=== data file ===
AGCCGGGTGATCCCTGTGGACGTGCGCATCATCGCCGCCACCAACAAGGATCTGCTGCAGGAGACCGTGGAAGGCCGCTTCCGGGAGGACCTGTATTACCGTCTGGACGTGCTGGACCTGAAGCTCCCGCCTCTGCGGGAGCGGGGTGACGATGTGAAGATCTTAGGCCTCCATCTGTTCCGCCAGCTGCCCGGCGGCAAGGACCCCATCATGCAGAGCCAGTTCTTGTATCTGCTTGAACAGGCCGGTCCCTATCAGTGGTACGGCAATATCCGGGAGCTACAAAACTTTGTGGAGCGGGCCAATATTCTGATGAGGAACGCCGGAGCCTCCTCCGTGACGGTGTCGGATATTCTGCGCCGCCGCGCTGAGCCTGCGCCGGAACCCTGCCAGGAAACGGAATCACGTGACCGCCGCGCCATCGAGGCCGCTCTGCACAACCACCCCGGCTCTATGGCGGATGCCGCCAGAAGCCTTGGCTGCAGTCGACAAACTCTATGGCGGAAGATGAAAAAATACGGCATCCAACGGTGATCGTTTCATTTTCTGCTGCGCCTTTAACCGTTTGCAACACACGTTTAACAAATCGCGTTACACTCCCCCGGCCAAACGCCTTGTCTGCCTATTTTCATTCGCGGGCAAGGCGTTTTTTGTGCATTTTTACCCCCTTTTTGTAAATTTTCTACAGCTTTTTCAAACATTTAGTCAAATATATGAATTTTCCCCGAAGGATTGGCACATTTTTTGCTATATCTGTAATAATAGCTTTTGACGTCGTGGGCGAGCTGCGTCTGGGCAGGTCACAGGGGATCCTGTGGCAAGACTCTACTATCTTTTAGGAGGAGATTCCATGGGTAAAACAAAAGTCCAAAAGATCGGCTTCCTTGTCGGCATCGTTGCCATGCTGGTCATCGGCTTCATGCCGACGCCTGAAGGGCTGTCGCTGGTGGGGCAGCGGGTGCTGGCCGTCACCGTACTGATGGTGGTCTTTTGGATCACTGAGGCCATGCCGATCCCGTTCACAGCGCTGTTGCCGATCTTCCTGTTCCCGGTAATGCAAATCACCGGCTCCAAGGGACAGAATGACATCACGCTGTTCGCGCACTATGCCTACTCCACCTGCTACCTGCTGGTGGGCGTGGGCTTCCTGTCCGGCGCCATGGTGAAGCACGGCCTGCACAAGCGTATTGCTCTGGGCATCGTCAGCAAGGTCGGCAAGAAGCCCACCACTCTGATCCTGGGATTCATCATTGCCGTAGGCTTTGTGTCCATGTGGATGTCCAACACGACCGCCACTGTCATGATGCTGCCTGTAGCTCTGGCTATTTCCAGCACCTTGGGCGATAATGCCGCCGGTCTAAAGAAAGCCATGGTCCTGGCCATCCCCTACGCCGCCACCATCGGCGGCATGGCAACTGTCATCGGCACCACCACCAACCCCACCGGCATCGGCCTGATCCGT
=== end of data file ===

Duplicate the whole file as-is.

AGCCGGGTGATCCCTGTGGACGTGCGCATCATCGCCGCCACCAACAAGGATCTGCTGCAGGAGACCGTGGAAGGCCGCTTCCGGGAGGACCTGTATTACCGTCTGGACGTGCTGGACCTGAAGCTCCCGCCTCTGCGGGAGCGGGGTGACGATGTGAAGATCTTAGGCCTCCATCTGTTCCGCCAGCTGCCCGGCGGCAAGGACCCCATCATGCAGAGCCAGTTCTTGTATCTGCTTGAACAGGCCGGTCCCTATCAGTGGTACGGCAATATCCGGGAGCTACAAAACTTTGTGGAGCGGGCCAATATTCTGATGAGGAACGCCGGAGCCTCCTCCGTGACGGTGTCGGATATTCTGCGCCGCCGCGCTGAGCCTGCGCCGGAACCCTGCCAGGAAACGGAATCACGTGACCGCCGCGCCATCGAGGCCGCTCTGCACAACCACCCCGGCTCTATGGCGGATGCCGCCAGAAGCCTTGGCTGCAGTCGACAAACTCTATGGCGGAAGATGAAAAAATACGGCATCCAACGGTGATCGTTTCATTTTCTGCTGCGCCTTTAACCGTTTGCAACACACGTTTAACAAATCGCGTTACACTCCCCCGGCCAAACGCCTTGTCTGCCTATTTTCATTCGCGGGCAAGGCGTTTTTTGTGCATTTTTACCCCCTTTTTGTAAATTTTCTACAGCTTTTTCAAACATTTAGTCAAATATATGAATTTTCCCCGAAGGATTGGCACATTTTTTGCTATATCTGTAATAATAGCTTTTGACGTCGTGGGCGAGCTGCGTCTGGGCAGGTCACAGGGGATCCTGTGGCAAGACTCTACTATCTTTTAGGAGGAGATTCCATGGGTAAAACAAAAGTCCAAAAGATCGGCTTCCTTGTCGGCATCGTTGCCATGCTGGTCATCGGCTTCATGCCGACGCCTGAAGGGCTGTCGCTGGTGGGGCAGCGGGTGCTGGCCGTCACCGTACTGATGGTGGTCTTTTGGATCACTGAGGCCATGCCGATCCCGTTCACAGCGCTGTTGCCGATCTTCCTGTTCCCGGTAATGCAAATCACCGGCTCCAAGGGACAGAATGACATCACGCTGTTCGCGCACTATGCCTACTCCACCTGCTACCTGCTGGTGGGCGTGGGCTTCCTGTCCGGCGCCATGGTGAAGCACGGCCTGCACAAGCGTATTGCTCTGGGCATCGTCAGCAAGGTCGGCAAGAAGCCCACCACTCTGATCCTGGGATTCATCATTGCCGTAGGCTTTGTGTCCATGTGGATGTCCAACACGACCGCCACTGTCATGATGCTGCCTGTAGCTCTGGCTATTTCCAGCACCTTGGGCGATAATGCCGCCGGTCTAAAGAAAGCCATGGTCCTGGCCATCCCCTACGCCGCCACCATCGGCGGCATGGCAACTGTCATCGGCACCACCACCAACCCCACCGGCATCGGCCTGATCCGT